where kindness is in the soil

and secret trails lead to ancient wonders

written by Krystene Vickers

You know those days when everything comes together; those magic moments when you almost have to pinch yourself to make sure it is actually real. The morning we hiked to Roussanou Monastery was a day like that...

We set off from the delightful village of Kastraki in the fresh morning air,
along a hiking trail leading through a narrow pass in the giant rock formations.
Thanks to Thanasis and George at the Pyrgos Adracht hotel where we are staying,
we've been let in on this secret. Only the occasional birdsong and one inquisitive
black squirrel interrupts the quiet stillness, as we make our way up the grassed hill,
through the trees and into the rocky pass. The giant crags either side of us, casting
long dramatic shadows in the early morning light. A chink of blue sky far above,
giving promise to a gorgeous new day.

We have the trail completely to ourselves, and as we begin climbing down the
other side, Rod spots a track leading off to the right. Curious, we follow the detour,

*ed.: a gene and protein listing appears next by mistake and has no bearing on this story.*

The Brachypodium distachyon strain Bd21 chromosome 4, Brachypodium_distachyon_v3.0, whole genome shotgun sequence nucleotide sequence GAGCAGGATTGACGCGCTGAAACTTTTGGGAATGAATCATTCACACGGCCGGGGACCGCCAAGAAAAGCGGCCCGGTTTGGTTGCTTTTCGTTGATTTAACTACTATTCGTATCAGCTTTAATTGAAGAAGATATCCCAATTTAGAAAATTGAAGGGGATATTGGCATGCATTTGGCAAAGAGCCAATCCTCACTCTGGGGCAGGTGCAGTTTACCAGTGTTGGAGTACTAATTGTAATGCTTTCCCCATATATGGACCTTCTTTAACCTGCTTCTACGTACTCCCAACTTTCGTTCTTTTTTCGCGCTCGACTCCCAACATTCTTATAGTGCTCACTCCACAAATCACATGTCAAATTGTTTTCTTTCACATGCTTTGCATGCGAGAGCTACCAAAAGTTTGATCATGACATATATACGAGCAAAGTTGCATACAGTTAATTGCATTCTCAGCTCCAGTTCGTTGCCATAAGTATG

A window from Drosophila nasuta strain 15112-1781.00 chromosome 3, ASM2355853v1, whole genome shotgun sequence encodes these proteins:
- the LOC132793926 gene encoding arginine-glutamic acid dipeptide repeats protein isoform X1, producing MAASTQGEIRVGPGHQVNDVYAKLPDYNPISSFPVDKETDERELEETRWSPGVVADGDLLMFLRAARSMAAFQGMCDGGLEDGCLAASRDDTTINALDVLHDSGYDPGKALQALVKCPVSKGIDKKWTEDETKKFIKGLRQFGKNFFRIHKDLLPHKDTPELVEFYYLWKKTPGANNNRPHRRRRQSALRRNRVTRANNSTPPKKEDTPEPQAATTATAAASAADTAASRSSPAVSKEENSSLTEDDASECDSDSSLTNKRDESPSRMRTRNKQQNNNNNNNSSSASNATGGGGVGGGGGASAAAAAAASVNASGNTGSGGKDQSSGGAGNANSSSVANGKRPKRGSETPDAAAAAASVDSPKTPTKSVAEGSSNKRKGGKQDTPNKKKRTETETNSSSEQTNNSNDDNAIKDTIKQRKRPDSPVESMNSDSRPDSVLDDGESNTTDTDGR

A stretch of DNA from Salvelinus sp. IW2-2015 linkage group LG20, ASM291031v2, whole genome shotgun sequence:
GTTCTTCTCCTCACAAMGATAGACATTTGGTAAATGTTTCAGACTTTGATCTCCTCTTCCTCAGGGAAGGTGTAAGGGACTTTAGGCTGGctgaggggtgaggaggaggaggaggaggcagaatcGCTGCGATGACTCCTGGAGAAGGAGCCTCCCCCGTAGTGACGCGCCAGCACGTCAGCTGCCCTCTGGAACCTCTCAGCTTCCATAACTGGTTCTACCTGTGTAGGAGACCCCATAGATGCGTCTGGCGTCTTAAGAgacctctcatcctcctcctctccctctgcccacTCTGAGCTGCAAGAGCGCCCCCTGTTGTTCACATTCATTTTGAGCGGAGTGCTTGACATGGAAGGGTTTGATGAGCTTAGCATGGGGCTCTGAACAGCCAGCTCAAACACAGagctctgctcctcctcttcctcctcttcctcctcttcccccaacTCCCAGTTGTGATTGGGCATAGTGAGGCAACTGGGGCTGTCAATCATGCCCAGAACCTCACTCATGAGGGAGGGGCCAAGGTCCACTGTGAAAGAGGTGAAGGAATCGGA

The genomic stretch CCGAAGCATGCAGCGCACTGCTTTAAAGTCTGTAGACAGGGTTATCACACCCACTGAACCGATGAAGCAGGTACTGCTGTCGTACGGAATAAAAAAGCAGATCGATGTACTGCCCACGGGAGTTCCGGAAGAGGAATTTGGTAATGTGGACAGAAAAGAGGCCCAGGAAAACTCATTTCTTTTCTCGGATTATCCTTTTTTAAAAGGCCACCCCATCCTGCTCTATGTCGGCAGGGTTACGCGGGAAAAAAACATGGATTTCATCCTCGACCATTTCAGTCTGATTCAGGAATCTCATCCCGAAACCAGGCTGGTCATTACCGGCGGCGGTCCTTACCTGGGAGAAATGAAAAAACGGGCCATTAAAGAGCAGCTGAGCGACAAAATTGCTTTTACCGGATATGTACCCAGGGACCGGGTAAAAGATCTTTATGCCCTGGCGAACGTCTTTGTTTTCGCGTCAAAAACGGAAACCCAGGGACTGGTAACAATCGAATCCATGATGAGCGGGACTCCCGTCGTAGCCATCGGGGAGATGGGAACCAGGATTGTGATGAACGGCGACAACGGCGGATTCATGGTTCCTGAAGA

clamber up the boulder it leads to, and discover a natural lookout with a
sublime view. Out across the valley below is the incredible sight of Varlaam
Monastery standing majestically upon its cliff-top edifice and the gorgeous little
Roussanou Monastery extending up from the very top of an impossibly tall and
narrow rock pinnacle. All this against the spectacular backdrop of enormous
cliffs nestled in a sea of green trees, glinting in the morning sun. Ancient wonders
still very much alive.

Emerging from the golden dappled light of trees, a short while later, we are
greeted with the sight of not two, but three monasteries soaring above us.
To our left is Varlaam with its wide façade and distinctive rotunda. Ahead and closer
now, Roussanou soars up through the lush green vegetation like a medieval tower.
And, as we turn to glance back, there is St Nikolaos Anapafsas Monastery
linked seamlessly with a natural step in another huge cliff face, its bell
pavilion high above. We notice a honeycomb of monks caves rising vertically within
an enormous rock monolith behind us; handmade timber ladders and platforms
contrasting against their darkened interiors.

The two of us stand transfixed, drinking it all in; not another person in sight.
For a moment, we can almost feel – reach out and touch – those who have